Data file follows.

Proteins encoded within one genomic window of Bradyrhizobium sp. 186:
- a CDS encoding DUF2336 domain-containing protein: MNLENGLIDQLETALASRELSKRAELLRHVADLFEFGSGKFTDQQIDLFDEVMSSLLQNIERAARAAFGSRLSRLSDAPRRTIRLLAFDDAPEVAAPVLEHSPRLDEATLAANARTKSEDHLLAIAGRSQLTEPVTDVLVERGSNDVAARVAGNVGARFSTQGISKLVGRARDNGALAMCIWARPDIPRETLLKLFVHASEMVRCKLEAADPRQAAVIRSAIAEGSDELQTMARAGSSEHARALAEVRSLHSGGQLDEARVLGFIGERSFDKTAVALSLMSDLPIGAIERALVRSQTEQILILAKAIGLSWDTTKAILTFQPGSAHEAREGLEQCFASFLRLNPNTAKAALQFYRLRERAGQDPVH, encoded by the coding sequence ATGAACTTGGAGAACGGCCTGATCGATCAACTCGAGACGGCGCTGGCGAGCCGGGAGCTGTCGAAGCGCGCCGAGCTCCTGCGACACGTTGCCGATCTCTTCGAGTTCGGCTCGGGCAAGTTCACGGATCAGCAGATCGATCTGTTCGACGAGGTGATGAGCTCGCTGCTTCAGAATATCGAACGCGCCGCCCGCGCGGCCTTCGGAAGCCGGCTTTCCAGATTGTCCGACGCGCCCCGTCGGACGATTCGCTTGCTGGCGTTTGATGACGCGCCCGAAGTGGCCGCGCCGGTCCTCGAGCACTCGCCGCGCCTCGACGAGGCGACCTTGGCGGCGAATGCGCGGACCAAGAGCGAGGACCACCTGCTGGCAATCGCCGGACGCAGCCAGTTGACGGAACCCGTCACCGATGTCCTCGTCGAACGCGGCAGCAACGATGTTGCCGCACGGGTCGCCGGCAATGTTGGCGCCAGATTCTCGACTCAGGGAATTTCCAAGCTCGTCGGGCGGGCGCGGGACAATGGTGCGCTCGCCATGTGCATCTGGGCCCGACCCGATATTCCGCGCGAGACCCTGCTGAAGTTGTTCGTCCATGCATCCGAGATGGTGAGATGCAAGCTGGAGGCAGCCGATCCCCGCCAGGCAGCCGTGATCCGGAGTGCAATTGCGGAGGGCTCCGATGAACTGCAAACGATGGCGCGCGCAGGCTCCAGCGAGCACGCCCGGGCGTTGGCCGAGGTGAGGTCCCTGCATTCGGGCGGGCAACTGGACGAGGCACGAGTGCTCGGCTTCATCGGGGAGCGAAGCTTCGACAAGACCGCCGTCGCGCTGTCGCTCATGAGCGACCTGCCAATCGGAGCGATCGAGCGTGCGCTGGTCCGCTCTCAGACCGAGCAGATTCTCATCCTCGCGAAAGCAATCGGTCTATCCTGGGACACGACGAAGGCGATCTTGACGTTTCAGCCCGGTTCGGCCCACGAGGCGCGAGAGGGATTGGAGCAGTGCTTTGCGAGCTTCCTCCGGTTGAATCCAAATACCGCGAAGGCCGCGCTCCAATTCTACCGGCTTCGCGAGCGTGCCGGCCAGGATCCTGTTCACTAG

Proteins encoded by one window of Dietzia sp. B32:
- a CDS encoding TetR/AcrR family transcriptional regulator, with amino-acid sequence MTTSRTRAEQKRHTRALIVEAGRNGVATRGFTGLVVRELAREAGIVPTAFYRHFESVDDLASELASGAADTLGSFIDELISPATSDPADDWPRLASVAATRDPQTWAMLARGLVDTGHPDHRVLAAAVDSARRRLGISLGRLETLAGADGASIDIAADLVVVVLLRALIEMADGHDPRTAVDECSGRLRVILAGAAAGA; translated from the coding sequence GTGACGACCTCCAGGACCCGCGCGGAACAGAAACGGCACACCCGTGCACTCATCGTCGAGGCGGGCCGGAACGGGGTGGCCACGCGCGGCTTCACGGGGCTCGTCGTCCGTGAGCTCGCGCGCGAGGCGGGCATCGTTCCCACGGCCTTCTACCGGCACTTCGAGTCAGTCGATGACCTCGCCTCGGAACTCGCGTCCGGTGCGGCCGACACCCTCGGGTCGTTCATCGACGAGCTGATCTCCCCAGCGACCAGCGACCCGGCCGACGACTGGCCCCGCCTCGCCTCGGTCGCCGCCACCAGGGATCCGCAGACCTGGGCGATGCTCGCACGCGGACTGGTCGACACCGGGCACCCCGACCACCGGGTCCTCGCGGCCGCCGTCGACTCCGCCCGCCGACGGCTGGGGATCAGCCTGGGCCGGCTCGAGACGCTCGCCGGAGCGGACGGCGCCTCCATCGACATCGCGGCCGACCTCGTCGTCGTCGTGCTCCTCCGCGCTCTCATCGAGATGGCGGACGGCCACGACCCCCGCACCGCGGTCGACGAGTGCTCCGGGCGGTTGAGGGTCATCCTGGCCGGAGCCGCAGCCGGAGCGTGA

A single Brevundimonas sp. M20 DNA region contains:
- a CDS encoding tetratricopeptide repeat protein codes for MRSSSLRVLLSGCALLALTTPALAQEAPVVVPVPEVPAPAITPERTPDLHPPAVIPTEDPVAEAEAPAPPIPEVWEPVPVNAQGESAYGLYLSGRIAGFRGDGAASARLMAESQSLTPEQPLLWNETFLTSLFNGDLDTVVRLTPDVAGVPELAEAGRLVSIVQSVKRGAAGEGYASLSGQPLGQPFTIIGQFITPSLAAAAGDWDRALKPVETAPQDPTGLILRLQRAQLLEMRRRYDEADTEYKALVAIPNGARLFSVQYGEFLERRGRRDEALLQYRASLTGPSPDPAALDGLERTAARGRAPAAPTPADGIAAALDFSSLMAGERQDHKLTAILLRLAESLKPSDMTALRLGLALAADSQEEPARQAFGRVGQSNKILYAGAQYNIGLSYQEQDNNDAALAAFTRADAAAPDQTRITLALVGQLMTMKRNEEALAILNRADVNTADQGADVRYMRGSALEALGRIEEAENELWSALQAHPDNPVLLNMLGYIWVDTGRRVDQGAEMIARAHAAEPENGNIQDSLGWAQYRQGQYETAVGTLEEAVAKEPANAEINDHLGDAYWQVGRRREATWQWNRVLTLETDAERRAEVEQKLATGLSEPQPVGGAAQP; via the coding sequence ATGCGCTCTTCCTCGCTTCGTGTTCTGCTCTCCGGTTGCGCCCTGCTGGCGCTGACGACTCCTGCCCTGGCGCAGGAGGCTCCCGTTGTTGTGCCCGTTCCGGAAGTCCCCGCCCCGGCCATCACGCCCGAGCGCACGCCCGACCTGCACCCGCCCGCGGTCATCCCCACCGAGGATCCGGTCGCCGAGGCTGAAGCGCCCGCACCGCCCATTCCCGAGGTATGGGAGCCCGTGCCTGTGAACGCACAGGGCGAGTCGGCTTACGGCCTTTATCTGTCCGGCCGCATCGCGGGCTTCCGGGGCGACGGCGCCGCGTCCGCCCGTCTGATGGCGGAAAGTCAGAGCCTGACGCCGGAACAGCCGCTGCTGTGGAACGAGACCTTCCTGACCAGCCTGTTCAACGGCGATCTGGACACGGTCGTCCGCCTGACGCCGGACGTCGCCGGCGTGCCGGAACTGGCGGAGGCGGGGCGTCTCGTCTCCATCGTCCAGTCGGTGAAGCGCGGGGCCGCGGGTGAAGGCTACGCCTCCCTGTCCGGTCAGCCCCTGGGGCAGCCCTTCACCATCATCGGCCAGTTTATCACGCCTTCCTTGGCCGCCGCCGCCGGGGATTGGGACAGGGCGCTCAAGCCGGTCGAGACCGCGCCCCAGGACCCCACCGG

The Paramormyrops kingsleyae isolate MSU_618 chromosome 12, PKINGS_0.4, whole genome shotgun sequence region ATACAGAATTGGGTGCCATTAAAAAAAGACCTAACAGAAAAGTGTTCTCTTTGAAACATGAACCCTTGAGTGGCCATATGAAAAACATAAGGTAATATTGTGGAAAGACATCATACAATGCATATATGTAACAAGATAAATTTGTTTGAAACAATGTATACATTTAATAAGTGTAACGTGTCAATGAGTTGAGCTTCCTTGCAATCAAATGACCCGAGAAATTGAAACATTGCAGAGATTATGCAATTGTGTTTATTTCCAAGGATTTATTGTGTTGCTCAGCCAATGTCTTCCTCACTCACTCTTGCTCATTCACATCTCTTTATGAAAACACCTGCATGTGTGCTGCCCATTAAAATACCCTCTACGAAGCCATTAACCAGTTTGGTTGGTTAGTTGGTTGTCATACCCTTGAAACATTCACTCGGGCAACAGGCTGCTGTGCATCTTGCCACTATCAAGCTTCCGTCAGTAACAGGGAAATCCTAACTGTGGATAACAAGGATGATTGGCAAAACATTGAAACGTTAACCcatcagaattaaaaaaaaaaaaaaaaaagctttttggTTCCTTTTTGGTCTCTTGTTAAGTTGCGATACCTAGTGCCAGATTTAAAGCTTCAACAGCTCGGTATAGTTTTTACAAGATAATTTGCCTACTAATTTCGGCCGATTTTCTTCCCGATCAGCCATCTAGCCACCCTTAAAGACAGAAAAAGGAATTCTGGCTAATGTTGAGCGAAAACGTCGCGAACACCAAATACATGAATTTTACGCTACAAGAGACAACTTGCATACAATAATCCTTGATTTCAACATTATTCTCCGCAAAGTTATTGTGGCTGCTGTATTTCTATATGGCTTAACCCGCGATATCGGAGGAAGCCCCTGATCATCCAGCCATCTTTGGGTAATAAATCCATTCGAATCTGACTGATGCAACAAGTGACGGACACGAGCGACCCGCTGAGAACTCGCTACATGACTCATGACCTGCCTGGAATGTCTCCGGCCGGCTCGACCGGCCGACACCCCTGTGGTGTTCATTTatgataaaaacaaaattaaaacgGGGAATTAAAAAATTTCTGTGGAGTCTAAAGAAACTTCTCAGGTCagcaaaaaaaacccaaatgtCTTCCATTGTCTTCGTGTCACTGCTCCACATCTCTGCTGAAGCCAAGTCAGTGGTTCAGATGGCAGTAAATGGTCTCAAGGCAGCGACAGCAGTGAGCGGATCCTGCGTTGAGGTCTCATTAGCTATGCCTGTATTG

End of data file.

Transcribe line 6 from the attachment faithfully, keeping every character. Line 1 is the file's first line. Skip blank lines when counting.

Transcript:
- a CDS encoding tetratricopeptide repeat protein codes for MRSSSLRVLLSGCALLALTTPALAQEAPVVVPVPEVPAPAITPERTPDLHPPAVIPTEDPVAEAEAPAPPIPEVWEPVPVNAQGESAYGLYLSGRIAGFRGDGAASARLMAESQSLTPEQPLLWNETFLTSLFNGDLDTVVRLTPDVAGVPELAEAGRLVSIVQSVKRGAAGEGYASLSGQPLGQPFTIIGQFITPSLAAAAGDWDRALKPVETAPQDPTGLILRLQRAQLLEMRRRYDEADTEYKALVAIPNGARLFSVQYGEFLERRGRRDEALLQYRASLTGPSPDPAALDGLERTAARGRAPAAPTPADGIAAALDFSSLMAGERQDHKLTAILLRLAESLKPSDMTALRLGLALAADSQEEPARQAFGRVGQSNKILYAGAQYNIGLSYQEQDNNDAALAAFTRADAAAPDQTRITLALVGQLMTMKRNEEALAILNRADVNTADQGADVRYMRGSALEALGRIEEAENELWSALQAHPDNPVLLNMLGYIWVDTGRRVDQGAEMIARAHAAEPENGNIQDSLGWAQYRQGQYETAVGTLEEAVAKEPANAEINDHLGDAYWQVGRRREATWQWNRVLTLETDAERRAEVEQKLATGLSEPQPVGGAAQP; via the coding sequence ATGCGCTCTTCCTCGCTTCGTGTTCTGCTCTCCGGTTGCGCCCTGCTGGCGCTGACGACTCCTGCCCTGGCGCAGGAGGCTCCCGTTGTTGTGCCCGTTCCGGAAGTCCCCGCCCCGGCCATCACGCCCGAGCGCACGCCCGACCTGCACCCGCCCGCGGTCATCCCCACCGAGGATCCGGTCGCCGAGGCTGAAGCGCCCGCACCGCCCATTCCCGAGGTATGGGAGCCCGTGCCTGTGAACGCACAGGGCGAGTCGGCTTACGGCCTTTATCTGTCCGGCCGCATCGCGGGCTTCCGGGGCGACGGCGCCGCGTCCGCCCGTCTGATGGCGGAAAGTCAGAGCCTGACGCCGGAACAGCCGCTGCTGTGGAACGAGACCTTCCTGACCAGCCTGTTCAACGGCGATCTGGACACGGTCGTCCGCCTGACGCCGGACGTCGCCGGCGTGCCGGAACTGGCGGAGGCGGGGCGTCTCGTCTCCATCGTCCAGTCGGTGAAGCGCGGGGCCGCGGGTGAAGGCTACGCCTCCCTGTCCGGTCAGCCCCTGGGGCAGCCCTTCACCATCATCGGCCAGTTTATCACGCCTTCCTTGGCCGCCGCCGCCGGGGATTGGGACAGGGCGCTCAAGCCGGTCGAGACCGCGCCCCAGGACCCCACCGG